Unless you are a hardy soul who teaches summer school or professional development, summer brings a break. Not from work but from being in charge of the daily routine. Even if we participate in professional development, at least we are the consumers and not the producers. It makes us appreciate the good ole days of being a student. Summer is the time to work on next year with the luxury of time. This issue presents ideas that involve time for preparation or coordination. Time that November may not provide but summer does.
Beyond time, the articles have another element in common—call it “the buzz factor.” The activities in these articles generate excitement for science both for your students and for the entire school community and beyond. As the authors of these articles can attest, a little buzz goes a long way. Here are some issue highlights:
- Sometimes we want something unusual and motivational to assess or reinforce ideas from our teaching but don’t have time to develop or make it. “Take the Eco-Challenge” helps teachers replicate a board game in which kids “save the world.” Saving the world is always a great idea. I bet two things will happen: the students will practice their new skills, and they won’t even realize it is an assessment.
- What kids don’t love fossils? By first grade many students can recite impressively long and correct names of dinosaurs. But do they know how we came to know about fossils? “They Dig It!” shows how to set up a mock dig in which kids learn about the processes of science. Making inferences can be a difficult process skill to teach yet it is central to science. With a mock dig, however, the process becomes transparent.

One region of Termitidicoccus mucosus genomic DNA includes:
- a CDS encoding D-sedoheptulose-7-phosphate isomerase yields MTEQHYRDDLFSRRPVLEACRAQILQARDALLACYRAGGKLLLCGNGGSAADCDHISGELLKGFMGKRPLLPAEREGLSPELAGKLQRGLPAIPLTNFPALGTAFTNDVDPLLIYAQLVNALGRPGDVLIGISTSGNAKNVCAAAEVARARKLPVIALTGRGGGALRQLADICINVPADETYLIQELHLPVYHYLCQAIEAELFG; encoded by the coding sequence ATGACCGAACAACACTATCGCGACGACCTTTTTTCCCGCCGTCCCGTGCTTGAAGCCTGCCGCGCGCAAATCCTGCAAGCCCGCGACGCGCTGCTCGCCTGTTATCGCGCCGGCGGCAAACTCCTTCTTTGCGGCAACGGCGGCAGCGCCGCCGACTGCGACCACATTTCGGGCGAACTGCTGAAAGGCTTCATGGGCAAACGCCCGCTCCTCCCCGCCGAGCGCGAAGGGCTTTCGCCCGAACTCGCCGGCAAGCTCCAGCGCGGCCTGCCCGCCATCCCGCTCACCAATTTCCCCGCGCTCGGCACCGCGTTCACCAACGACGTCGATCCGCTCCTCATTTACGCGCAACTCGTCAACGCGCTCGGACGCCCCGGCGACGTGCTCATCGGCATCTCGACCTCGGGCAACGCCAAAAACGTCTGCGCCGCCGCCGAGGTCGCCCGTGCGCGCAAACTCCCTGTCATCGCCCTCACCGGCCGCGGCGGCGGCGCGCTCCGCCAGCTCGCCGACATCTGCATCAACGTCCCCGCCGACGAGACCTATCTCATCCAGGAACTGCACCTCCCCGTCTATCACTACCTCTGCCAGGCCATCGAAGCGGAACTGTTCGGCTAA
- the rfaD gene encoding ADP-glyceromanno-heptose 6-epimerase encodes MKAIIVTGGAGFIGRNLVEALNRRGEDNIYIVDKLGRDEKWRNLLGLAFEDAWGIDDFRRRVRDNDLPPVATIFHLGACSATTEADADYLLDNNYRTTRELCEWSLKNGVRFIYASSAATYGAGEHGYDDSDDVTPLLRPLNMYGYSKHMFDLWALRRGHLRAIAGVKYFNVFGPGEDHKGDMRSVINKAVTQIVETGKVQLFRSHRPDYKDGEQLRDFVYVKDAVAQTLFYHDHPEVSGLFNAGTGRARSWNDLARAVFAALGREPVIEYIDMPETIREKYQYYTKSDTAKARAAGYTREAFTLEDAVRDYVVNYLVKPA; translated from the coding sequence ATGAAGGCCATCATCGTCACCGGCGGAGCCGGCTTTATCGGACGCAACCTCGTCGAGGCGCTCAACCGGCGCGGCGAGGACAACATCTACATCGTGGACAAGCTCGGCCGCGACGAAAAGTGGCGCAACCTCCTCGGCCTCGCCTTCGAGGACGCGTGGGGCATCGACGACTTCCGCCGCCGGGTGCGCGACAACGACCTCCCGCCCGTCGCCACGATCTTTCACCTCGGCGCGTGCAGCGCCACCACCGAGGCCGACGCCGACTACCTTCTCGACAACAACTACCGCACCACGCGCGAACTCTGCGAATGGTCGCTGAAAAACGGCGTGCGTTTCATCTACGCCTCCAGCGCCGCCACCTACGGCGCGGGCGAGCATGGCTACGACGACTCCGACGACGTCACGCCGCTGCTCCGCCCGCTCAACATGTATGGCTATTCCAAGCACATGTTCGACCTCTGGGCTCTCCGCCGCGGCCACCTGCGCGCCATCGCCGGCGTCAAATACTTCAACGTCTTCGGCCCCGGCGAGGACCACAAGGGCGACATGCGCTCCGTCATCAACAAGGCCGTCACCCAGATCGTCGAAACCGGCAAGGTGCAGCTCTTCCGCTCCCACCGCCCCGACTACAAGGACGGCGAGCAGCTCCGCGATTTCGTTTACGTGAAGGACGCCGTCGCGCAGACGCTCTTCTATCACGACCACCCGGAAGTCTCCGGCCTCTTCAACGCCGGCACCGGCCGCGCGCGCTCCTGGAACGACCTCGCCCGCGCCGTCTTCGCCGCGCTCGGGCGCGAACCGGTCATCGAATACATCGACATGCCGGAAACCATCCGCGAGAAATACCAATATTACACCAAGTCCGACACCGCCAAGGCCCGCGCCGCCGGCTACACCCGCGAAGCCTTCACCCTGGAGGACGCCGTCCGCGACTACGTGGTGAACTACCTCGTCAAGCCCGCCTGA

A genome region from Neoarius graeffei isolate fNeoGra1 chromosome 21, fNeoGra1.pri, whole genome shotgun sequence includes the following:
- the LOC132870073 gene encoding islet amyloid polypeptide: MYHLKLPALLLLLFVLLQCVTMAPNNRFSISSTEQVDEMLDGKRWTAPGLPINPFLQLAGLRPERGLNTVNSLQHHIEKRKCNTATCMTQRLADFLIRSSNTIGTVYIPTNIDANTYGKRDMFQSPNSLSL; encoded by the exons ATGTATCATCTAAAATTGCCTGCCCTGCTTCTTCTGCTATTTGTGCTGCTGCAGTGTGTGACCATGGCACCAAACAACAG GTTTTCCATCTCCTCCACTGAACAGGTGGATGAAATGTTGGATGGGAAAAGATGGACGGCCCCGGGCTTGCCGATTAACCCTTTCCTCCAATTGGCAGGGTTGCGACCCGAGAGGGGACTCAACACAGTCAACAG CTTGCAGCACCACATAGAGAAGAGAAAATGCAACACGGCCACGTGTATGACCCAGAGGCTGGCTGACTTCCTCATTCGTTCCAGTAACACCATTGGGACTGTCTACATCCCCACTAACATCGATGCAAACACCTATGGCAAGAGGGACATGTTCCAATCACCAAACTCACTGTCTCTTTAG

- Many young children—and adults—think “science” is for older kids. “Bitten by the Science Bug” reveals just the opposite is true. Seeing that summer camp enrichments were reserved for older kids, the author took action, organizing K–2 science camps at her school. The camps’ tremendous success and her vision then led to science improvements at all grade levels in her district (even preservice educators!), reinforcing that science is indeed for everybody.
- Having organized Family Science events for years, I know they take time and thoughtful planning. “So, You Want to Host a Family Science Night?” is a practical guide for organizing family science nights. These events promote the value of science to parents and community members, excite kids, and help integrate the family into our schools. Why not follow the model, and make your life easier and your school richer?
Of course, all work and no play does not make for a great summer. Sometimes, a good book with a cold drink on a hot day is more the order of the day. In “Renew, Reflect, and Refresh” reviewers from the NSTA Recommends panel offer some thoughtful, eclectic choices for summer reading.
And, why not add The Little Prince (Saint-Exupery 1943) to your reading list? “Lessons from the Little Prince” reveals some amazing connections to science … and reminds us to seek out the creative and even whimsical connections that make life interesting.
Enjoy your summer. We will see you again in the fall. Ready, set, go!